It is true that the Kothar is a very powerful organization; ruthless, deceitful, and will go to great lengths to vilify and destroy any dissidents wherever they are. Human beings are social animals and need a society to function. The Kothar knows that well. They take to the takhat to pronounce laanat on anyone who comes in its ways. Stories abound both on this site and the Forums as well as in other publications that its tentacles are spread far and wide.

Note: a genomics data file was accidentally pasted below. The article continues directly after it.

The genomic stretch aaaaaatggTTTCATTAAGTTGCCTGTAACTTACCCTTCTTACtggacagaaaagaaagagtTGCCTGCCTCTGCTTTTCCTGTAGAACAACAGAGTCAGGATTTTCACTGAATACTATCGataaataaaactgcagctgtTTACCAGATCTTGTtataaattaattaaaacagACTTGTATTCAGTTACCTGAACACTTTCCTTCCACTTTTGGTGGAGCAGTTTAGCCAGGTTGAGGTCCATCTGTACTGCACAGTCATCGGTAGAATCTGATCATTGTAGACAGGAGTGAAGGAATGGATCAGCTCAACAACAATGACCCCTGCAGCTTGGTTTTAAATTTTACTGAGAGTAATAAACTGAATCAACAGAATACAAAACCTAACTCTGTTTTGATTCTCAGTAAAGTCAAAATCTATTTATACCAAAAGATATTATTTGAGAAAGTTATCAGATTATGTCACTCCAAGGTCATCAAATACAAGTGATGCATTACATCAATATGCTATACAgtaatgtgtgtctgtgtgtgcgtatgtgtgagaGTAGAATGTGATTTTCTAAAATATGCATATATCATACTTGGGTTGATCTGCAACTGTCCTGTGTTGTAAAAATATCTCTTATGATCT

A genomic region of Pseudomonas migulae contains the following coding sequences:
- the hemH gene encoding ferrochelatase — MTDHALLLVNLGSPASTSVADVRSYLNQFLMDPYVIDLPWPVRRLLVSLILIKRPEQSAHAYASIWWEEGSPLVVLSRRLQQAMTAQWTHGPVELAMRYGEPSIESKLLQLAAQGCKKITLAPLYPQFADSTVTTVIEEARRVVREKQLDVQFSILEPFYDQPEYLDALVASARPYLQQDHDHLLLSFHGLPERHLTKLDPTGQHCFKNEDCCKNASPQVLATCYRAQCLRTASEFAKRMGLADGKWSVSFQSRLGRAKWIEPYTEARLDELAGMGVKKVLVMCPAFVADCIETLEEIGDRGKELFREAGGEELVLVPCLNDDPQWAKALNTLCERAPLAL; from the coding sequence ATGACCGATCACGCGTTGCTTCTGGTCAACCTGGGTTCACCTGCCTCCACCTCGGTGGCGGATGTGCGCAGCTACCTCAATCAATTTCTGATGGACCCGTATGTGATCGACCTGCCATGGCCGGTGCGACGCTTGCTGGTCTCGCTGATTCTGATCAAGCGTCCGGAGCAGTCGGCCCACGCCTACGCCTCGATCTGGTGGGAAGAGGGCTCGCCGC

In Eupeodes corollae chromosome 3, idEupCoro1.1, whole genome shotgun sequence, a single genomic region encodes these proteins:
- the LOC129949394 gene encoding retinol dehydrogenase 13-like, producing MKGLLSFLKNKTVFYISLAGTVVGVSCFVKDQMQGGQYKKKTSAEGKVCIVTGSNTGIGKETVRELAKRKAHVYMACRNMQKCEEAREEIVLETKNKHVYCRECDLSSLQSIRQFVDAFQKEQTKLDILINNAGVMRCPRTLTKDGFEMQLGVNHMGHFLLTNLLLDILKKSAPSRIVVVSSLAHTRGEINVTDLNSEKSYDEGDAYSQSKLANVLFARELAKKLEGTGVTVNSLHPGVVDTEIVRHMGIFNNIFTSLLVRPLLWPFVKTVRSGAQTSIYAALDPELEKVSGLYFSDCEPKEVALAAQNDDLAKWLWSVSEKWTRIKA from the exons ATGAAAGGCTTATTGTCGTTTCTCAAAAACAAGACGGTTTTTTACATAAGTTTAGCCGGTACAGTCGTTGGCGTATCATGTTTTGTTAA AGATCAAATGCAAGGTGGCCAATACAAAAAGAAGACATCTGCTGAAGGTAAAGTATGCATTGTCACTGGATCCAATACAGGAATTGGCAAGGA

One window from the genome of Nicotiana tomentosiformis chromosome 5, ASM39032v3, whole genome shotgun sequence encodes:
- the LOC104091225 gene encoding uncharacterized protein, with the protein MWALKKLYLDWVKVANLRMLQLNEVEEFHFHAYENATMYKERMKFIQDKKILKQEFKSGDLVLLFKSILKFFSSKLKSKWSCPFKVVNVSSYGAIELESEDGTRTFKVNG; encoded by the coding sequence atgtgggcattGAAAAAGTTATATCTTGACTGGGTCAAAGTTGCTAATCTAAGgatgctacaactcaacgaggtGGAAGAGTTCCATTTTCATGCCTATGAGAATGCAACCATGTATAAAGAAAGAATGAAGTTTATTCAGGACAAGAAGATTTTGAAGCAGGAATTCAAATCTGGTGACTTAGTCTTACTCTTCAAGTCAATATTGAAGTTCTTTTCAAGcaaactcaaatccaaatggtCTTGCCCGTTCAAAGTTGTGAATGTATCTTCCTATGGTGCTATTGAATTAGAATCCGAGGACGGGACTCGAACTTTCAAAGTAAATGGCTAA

Years ago mullahs and sheikhs were sent to provide service to Bohras in villages, towns and cities where they lived. These were humble people who performed their tasks and were well rewarded by their hosts. Today most major cities and towns have someone who is from the Dai's family.  With the introduction of E-card the Kothar tracks when and how many times one attends waaz, namaaz, etc. The Kothar had a master plan put in effect years ago to bring Bohras under its absolute control. It started with the quomi libaas, rida, dadhi, etc. which was followed by compulsory attendance in sabak, etc. Din has been reinvented; the wudhu of older days has been revised. Bohras now perform their own version of Hajj. Kothar has put Bohras in a mould from where it is very difficult to extricate oneself. Madrassa children are turned into spies. They are being asked to report whether their parents perform namaaz, gamble, smoke or drink, listen to music, etc.  The introduction of the tiffin system was heralded to make Bohra women free from the task of preparing food for their families. The Kothar offered that women would use that time to educate themselves in dini taalim, sew rida, embroider topi, etc. to earn extra income.